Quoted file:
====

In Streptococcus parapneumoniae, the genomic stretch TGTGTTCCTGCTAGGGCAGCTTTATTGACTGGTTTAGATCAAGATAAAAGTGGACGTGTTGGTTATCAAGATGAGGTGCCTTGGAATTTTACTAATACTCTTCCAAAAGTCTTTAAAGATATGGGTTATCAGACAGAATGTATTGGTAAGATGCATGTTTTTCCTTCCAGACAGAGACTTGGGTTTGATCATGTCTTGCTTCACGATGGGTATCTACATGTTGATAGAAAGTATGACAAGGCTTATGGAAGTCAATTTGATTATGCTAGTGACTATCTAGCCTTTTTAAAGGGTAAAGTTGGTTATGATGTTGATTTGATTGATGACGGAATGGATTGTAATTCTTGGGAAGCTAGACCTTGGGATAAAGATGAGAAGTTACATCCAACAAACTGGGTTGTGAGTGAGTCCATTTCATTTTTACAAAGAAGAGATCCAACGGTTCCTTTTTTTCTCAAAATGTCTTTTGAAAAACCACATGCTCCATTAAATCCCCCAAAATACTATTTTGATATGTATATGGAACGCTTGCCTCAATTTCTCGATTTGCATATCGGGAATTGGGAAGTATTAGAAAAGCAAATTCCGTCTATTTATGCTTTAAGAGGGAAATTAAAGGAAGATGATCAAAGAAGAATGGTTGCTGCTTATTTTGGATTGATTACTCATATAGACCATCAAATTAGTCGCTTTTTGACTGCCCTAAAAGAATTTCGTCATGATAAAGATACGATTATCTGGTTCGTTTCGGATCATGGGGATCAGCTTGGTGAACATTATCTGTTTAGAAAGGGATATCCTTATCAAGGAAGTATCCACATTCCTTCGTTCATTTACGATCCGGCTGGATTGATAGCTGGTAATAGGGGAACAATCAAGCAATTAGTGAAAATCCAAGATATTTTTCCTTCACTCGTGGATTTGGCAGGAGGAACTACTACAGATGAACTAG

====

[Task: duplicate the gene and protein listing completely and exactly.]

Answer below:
In Streptococcus parapneumoniae, the genomic stretch TGTGTTCCTGCTAGGGCAGCTTTATTGACTGGTTTAGATCAAGATAAAAGTGGACGTGTTGGTTATCAAGATGAGGTGCCTTGGAATTTTACTAATACTCTTCCAAAAGTCTTTAAAGATATGGGTTATCAGACAGAATGTATTGGTAAGATGCATGTTTTTCCTTCCAGACAGAGACTTGGGTTTGATCATGTCTTGCTTCACGATGGGTATCTACATGTTGATAGAAAGTATGACAAGGCTTATGGAAGTCAATTTGATTATGCTAGTGACTATCTAGCCTTTTTAAAGGGTAAAGTTGGTTATGATGTTGATTTGATTGATGACGGAATGGATTGTAATTCTTGGGAAGCTAGACCTTGGGATAAAGATGAGAAGTTACATCCAACAAACTGGGTTGTGAGTGAGTCCATTTCATTTTTACAAAGAAGAGATCCAACGGTTCCTTTTTTTCTCAAAATGTCTTTTGAAAAACCACATGCTCCATTAAATCCCCCAAAATACTATTTTGATATGTATATGGAACGCTTGCCTCAATTTCTCGATTTGCATATCGGGAATTGGGAAGTATTAGAAAAGCAAATTCCGTCTATTTATGCTTTAAGAGGGAAATTAAAGGAAGATGATCAAAGAAGAATGGTTGCTGCTTATTTTGGATTGATTACTCATATAGACCATCAAATTAGTCGCTTTTTGACTGCCCTAAAAGAATTTCGTCATGATAAAGATACGATTATCTGGTTCGTTTCGGATCATGGGGATCAGCTTGGTGAACATTATCTGTTTAGAAAGGGATATCCTTATCAAGGAAGTATCCACATTCCTTCGTTCATTTACGATCCGGCTGGATTGATAGCTGGTAATAGGGGAACAATCAAGCAATTAGTGAAAATCCAAGATATTTTTCCTTCACTCGTGGATTTGGCAGGAGGAACTACTACAGATGAACTAG